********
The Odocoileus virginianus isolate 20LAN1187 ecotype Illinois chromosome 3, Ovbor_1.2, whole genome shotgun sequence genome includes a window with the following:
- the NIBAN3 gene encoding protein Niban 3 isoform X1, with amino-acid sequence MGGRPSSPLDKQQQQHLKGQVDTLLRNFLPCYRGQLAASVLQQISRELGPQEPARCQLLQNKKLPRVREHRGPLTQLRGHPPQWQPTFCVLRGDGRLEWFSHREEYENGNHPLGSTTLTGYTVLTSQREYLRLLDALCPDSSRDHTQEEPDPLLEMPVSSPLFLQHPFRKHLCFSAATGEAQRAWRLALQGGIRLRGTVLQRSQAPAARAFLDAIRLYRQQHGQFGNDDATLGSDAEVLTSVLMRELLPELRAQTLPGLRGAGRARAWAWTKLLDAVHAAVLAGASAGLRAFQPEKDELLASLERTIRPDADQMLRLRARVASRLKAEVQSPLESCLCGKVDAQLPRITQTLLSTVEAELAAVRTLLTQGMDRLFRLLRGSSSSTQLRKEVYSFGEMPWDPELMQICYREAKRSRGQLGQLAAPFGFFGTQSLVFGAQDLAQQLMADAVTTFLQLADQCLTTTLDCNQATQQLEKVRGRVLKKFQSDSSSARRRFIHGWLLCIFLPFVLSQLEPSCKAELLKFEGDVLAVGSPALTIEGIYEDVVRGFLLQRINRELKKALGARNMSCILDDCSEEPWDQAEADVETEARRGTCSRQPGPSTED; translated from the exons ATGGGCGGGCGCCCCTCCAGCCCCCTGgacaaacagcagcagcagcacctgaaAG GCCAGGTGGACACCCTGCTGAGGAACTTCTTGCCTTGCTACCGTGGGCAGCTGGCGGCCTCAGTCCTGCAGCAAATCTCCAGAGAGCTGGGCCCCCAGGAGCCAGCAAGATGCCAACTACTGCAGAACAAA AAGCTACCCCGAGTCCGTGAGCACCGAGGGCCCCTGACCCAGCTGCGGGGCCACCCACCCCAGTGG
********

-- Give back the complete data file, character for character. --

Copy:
The Odocoileus virginianus isolate 20LAN1187 ecotype Illinois chromosome 3, Ovbor_1.2, whole genome shotgun sequence genome includes a window with the following:
- the NIBAN3 gene encoding protein Niban 3 isoform X1, with amino-acid sequence MGGRPSSPLDKQQQQHLKGQVDTLLRNFLPCYRGQLAASVLQQISRELGPQEPARCQLLQNKKLPRVREHRGPLTQLRGHPPQWQPTFCVLRGDGRLEWFSHREEYENGNHPLGSTTLTGYTVLTSQREYLRLLDALCPDSSRDHTQEEPDPLLEMPVSSPLFLQHPFRKHLCFSAATGEAQRAWRLALQGGIRLRGTVLQRSQAPAARAFLDAIRLYRQQHGQFGNDDATLGSDAEVLTSVLMRELLPELRAQTLPGLRGAGRARAWAWTKLLDAVHAAVLAGASAGLRAFQPEKDELLASLERTIRPDADQMLRLRARVASRLKAEVQSPLESCLCGKVDAQLPRITQTLLSTVEAELAAVRTLLTQGMDRLFRLLRGSSSSTQLRKEVYSFGEMPWDPELMQICYREAKRSRGQLGQLAAPFGFFGTQSLVFGAQDLAQQLMADAVTTFLQLADQCLTTTLDCNQATQQLEKVRGRVLKKFQSDSSSARRRFIHGWLLCIFLPFVLSQLEPSCKAELLKFEGDVLAVGSPALTIEGIYEDVVRGFLLQRINRELKKALGARNMSCILDDCSEEPWDQAEADVETEARRGTCSRQPGPSTED; translated from the exons ATGGGCGGGCGCCCCTCCAGCCCCCTGgacaaacagcagcagcagcacctgaaAG GCCAGGTGGACACCCTGCTGAGGAACTTCTTGCCTTGCTACCGTGGGCAGCTGGCGGCCTCAGTCCTGCAGCAAATCTCCAGAGAGCTGGGCCCCCAGGAGCCAGCAAGATGCCAACTACTGCAGAACAAA AAGCTACCCCGAGTCCGTGAGCACCGAGGGCCCCTGACCCAGCTGCGGGGCCACCCACCCCAGTGG